A few weeks later, as Duarte's security services and their associates extended their grim work while the Times obligingly looked the other way, the House of Representatives passed a resolution commending El Salvador's progress towards democracy. The proposed resolution stated that El Salvador has achieved a system "which respects human liberties," but liberal representative Ted Weiss of New York succeeded in having it changed to say only that the country has "sought to" establish such a system. "Give them a little credit for trying, Ted," said House Foreign Affairs Committee Chairman Dante Fascell. In December, as the terror was mounting after the signing of the Esquipulas Accord, the House of Representatives had overwhelmingly passed an amendment specifying a long list of "Actions Which Should Be Undertaken" to satisfy the high ideals of Congress -- in Nicaragua. Representative Weiss sought to introduce a few changes, applying the conditions to "all countries in Central America" instead of only Nicaragua. This proposal was rejected by a large majority. Congress and the media share the same agenda.99

In subsequent months, state terror in El Salvador escalated, rarely reported. James LeMoyne was much exercised over guerrilla terror, devoting stories to the topic with such headlines as "Salvador Rebels Kill 12 in Raid on Town," "Guerrillas in Salvador Step Up Pre-election Terrorism," and "Salvador Rebels Target Civilians, Killing 3," repeatedly referring to the same alleged atrocities.100 Terror by U.S. clients does not pass entirely unnoticed. Thus, he concludes one story with the words: "Such rebel violence has been reflected in a rise in political killings," its source unnamed. In a "review of the week" column, he describes a guerrilla shift to "terrorist tactics," then adds that "increasingly, the guerrillas and their sympathizers are also the targets of violence." Another report focuses on guerrilla terror, noting also that "the army appears to be returning to killing suspected leftists as an answer to sharply stepped-up guerrilla assassinations, bombings and other attacks."101 The message is that the U.S.-installed government may not be perfect, but its deficiencies are a response to guerrilla atrocities. Readers familiar with such journalistic practice can try to read between the lines, and may surmise that the government is perhaps not judiciously observing its commitment to human rights under the accords. But they will learn little about the matter from this source. They may to turn to the foreign press to read, in the mainstream, that Europeans "want to see progress towards civilised politics not just in Nicaragua and Costa Rica, but also in Guatemala, Honduras and El Salvador, which lamentably continue to be bywords for barbarity."102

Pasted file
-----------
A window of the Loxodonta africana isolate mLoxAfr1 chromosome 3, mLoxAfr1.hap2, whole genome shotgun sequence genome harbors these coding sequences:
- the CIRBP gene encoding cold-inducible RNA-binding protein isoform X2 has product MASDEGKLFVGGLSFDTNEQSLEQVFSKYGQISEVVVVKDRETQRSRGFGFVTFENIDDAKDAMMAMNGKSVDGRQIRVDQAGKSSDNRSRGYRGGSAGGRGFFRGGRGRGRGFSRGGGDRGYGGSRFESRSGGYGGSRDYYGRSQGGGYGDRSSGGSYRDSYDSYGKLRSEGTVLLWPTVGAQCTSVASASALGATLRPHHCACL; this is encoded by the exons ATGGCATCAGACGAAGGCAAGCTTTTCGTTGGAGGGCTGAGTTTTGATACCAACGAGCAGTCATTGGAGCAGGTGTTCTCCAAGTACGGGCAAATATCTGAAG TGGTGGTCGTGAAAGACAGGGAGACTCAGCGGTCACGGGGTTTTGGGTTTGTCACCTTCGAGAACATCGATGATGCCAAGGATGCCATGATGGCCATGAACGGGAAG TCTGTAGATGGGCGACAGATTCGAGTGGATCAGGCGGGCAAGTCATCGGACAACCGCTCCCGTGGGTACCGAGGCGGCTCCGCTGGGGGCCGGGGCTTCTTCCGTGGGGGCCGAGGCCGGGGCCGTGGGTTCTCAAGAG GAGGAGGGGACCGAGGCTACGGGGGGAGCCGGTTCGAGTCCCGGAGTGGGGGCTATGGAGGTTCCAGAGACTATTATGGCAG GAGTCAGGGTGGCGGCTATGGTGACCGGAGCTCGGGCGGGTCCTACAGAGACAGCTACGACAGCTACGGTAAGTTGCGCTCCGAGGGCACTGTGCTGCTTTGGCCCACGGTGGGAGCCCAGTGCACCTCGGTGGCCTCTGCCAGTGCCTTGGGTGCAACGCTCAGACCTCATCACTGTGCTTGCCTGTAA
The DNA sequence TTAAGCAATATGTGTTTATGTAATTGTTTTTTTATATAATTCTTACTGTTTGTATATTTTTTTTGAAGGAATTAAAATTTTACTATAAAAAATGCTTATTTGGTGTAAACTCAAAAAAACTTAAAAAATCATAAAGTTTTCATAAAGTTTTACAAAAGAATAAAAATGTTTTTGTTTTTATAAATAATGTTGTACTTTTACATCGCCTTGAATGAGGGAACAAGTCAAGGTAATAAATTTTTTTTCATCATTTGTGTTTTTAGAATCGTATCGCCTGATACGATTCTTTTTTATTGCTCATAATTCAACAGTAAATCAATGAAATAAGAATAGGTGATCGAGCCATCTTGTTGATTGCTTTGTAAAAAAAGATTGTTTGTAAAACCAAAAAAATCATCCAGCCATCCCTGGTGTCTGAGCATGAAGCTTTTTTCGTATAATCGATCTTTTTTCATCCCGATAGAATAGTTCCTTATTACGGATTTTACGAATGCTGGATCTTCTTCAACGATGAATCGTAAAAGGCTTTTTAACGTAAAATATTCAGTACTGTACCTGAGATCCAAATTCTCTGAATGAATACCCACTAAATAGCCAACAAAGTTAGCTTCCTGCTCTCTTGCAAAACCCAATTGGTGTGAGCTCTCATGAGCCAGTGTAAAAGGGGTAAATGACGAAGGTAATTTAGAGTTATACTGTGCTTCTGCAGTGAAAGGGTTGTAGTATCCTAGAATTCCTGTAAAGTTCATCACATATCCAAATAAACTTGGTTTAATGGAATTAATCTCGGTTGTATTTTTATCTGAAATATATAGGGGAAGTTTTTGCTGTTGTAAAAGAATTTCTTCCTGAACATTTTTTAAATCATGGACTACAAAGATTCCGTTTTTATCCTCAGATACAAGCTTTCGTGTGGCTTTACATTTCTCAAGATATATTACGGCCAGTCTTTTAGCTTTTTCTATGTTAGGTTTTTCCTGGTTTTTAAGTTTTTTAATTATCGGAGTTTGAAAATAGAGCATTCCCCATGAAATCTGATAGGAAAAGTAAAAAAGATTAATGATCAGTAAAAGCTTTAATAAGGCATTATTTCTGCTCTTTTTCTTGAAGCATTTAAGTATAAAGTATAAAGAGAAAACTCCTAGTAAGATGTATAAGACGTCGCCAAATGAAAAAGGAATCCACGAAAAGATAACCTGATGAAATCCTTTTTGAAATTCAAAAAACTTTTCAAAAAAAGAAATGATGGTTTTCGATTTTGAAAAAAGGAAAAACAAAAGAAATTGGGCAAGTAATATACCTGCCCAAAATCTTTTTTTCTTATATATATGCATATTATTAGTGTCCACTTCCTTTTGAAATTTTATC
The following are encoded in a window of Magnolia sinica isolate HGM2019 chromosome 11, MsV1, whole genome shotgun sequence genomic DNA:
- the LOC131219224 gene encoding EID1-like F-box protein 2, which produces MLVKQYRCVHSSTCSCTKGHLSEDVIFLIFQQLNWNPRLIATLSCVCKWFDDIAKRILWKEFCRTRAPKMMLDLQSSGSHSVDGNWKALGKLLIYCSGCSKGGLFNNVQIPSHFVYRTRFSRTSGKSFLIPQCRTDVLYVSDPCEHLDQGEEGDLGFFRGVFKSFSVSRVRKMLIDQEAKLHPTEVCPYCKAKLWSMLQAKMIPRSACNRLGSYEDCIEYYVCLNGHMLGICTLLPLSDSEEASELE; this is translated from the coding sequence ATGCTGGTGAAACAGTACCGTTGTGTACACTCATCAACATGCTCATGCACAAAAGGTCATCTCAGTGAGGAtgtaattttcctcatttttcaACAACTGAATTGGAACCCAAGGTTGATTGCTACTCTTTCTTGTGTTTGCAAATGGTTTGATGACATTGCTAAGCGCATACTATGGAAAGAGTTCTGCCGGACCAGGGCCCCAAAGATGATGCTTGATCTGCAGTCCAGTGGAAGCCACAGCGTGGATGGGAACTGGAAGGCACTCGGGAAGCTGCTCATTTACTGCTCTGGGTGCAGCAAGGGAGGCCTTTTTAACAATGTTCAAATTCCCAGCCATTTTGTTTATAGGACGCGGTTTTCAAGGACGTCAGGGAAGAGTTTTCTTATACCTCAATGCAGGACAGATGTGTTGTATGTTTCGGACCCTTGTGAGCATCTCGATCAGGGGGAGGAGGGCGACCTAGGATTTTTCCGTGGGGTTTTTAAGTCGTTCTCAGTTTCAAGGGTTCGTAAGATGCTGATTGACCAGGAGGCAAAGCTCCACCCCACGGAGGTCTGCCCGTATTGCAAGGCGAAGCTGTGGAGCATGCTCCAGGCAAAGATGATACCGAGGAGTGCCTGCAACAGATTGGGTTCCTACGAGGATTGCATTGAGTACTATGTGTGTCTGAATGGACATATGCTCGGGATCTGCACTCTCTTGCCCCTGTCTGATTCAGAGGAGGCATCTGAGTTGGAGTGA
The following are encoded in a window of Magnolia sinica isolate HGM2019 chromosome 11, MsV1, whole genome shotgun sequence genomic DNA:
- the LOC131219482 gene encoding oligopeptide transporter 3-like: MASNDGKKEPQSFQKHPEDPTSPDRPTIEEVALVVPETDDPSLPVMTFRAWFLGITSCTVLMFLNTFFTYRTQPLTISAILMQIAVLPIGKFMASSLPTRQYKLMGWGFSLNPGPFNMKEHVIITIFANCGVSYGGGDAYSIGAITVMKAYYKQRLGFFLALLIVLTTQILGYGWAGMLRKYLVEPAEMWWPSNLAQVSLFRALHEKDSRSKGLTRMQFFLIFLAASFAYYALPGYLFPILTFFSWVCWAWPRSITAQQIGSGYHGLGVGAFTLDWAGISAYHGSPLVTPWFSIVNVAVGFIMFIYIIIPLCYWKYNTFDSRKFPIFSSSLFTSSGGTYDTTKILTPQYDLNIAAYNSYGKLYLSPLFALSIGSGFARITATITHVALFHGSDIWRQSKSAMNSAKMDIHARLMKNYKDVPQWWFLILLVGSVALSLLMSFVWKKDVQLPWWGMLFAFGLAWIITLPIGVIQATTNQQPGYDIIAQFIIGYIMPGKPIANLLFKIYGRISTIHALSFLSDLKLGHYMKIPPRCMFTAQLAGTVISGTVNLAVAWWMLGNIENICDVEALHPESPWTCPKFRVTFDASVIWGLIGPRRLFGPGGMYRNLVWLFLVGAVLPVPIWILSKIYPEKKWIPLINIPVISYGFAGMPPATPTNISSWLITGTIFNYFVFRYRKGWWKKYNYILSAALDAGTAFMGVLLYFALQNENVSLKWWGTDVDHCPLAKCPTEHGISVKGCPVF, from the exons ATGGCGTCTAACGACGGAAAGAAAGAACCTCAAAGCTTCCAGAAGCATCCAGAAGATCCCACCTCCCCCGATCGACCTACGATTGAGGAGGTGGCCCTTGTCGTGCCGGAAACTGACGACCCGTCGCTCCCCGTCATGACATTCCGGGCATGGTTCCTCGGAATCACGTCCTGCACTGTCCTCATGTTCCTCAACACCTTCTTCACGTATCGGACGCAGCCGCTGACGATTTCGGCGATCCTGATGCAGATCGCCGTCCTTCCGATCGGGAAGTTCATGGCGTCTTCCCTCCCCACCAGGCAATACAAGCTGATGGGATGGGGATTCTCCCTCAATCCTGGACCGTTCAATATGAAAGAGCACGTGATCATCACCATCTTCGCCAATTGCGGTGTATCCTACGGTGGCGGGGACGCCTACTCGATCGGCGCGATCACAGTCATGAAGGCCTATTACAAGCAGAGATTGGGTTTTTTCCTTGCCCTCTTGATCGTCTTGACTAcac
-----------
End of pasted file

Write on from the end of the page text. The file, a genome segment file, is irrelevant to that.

We should again observe that these devices to conceal atrocities provide a shield behind which the state terrorists can continue their work. The contribution of disciplined journalists to murder, torture, and general misery is not small.